Wytske Schuth : ‘Breeding for the sport’

She is a rider, breeds with her horses, is an instructor and an active Jury member. If you say horse you say Wytske Schuth. Last November she arrived to reinforce the KFPS as Manager Inspections and Education. ‘I’m hoping to play a part in winning over an even wider public to become interested in the Friesian horse within the next five to ten years.

Wytske was a Law student, but after graduating she discovered that her main source of happiness was horses, so she made her passion her work. For her the most wonderful aspect of keeping horses is the breeding part. ‘Judging and the sport are both great too, but breeding takes the biscuit.’ Coming up with a nice match between stallion and mare, hours of research and weighing up the pros and cons, that’s how she sums up the charm of breeding. ‘And then waiting to see how that turns out, does the foal live up to your expectations? Then watching the foal grow up into a yearling, a 2- and 3-year-old, then the first time in the saddle hoping to feel what you had in mind.’

Rigorous in breeding

This year she has three fillies from her KWPN mares. ‘I stick to a very rigorous breeding policy with my mares. Only a mare whose exact spitting image I would like to have in my yard makes the mark for breeding. She rides the mares to the Sport predicate and preferably even Light Tour and then takes the decision whether to breed with her or sell. ‘I breed for the sport.’ And inspections are part of that. ‘Inspections reveal something about a horse’s health and hardiness. A
characteristic like sustainability has the judges’ explicit attention at inspections, that also makes the horses more suited to the sport.’ All her mares can boast predicate-rich lineages. ‘As far back as five to eight generations they have Star, Preferent or Performance behind their names. It is an indication of what I think is important.’ Then after a moment of silence: ‘What you want is a healthy horse that is able and willing to do the job.’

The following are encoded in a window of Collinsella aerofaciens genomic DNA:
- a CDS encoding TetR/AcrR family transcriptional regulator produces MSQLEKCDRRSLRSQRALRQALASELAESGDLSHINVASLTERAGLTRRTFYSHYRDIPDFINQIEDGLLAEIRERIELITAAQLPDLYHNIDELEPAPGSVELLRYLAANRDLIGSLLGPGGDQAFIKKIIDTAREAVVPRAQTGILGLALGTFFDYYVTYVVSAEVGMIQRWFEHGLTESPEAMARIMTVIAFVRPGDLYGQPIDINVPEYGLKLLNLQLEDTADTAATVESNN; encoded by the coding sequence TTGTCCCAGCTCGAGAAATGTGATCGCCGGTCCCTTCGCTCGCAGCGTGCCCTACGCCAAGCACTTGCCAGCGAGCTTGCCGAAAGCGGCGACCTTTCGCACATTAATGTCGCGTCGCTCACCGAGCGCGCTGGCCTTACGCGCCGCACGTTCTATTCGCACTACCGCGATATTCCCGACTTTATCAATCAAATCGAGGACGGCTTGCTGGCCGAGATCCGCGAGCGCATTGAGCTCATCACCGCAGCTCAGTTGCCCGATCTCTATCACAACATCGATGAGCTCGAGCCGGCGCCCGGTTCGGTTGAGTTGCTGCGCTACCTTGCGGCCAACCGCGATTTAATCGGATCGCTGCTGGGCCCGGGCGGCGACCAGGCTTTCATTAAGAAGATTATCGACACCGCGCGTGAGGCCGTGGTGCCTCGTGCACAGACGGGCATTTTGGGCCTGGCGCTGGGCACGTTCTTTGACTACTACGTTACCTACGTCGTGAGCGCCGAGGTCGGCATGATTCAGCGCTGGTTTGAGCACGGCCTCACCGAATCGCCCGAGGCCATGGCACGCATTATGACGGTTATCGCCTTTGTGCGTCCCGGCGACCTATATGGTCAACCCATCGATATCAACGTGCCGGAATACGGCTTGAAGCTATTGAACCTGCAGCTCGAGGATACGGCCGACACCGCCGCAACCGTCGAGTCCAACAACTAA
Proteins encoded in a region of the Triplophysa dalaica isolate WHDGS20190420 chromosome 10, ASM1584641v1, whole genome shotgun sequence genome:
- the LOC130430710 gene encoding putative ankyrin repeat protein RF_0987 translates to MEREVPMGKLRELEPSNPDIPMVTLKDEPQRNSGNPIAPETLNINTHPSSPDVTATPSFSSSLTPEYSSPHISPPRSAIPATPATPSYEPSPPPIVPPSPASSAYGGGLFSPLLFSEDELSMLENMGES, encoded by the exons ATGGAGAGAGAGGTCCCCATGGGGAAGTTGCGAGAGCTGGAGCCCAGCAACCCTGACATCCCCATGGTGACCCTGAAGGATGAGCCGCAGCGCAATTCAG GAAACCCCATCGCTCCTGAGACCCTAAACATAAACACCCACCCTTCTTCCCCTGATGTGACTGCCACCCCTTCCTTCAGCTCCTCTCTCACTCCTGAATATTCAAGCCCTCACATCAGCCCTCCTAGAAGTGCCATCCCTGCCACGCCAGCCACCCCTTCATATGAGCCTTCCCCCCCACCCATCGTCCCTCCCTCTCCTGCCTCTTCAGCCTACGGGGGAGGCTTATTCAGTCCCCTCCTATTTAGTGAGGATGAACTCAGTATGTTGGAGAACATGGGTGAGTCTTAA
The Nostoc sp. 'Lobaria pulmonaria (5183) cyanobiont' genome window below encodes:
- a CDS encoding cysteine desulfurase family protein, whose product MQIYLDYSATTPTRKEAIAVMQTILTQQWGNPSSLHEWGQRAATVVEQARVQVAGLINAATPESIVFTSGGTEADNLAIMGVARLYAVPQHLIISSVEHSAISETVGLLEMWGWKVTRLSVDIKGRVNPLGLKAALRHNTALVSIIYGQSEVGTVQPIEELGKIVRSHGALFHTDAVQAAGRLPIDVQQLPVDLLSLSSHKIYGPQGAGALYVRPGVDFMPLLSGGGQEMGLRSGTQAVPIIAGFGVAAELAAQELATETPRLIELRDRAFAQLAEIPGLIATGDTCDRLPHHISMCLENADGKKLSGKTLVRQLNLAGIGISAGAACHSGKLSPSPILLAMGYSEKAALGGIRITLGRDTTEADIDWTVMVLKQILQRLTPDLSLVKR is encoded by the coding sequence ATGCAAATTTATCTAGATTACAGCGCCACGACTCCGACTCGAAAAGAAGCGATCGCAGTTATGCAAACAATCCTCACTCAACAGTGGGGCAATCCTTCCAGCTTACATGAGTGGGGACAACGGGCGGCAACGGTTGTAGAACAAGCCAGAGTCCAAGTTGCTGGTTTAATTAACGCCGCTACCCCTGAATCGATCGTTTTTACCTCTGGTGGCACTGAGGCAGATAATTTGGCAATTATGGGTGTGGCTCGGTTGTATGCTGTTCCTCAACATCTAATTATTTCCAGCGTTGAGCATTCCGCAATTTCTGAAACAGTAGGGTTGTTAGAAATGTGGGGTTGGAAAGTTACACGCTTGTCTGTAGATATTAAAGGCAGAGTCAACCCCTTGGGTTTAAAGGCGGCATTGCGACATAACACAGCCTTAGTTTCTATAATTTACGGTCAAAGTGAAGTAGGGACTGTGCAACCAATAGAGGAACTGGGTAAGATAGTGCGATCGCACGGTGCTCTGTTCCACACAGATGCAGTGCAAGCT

Well-behaved horse with ‘go’

The first six months in her new function -3½ days a week which leaves enough time for the horses- she describes as ‘Very enjoyable. I can pursue my passion in a job with people who share that passion with me.’ So far no major changes have been installed under Wytske’s management. ‘At the most some little things in structure and protocols. Before you start changing things you need to burrow deep into an organisation’, she explains tactfully. ‘I have a feel for the Studbook and Friesian horses and believe I can help make the necessary steps to take the Friesian breed forwards’, is her initial conclusion after the first few months. ‘The Friesian horse is a beautiful and gentle horse that needs a bit more ‘go’, but not at the cost of its good character, because we want to be able to do fun things with them. I’m hoping to play a part in winning over an even wider public to become interested in the Friesian horse within the next five to ten years.’ The immensely popular Stallion Inspection has inspired her. ‘Even before this function I was a frequent visitor of the Stallion Inspection’, she adds. ‘There is no other equine event where I have seen similar enthusiasm and passion as at the Stallion Inspection. As far as I’m concerned we should increase the focus on sport, that would lead to even larger numbers of spectators.’

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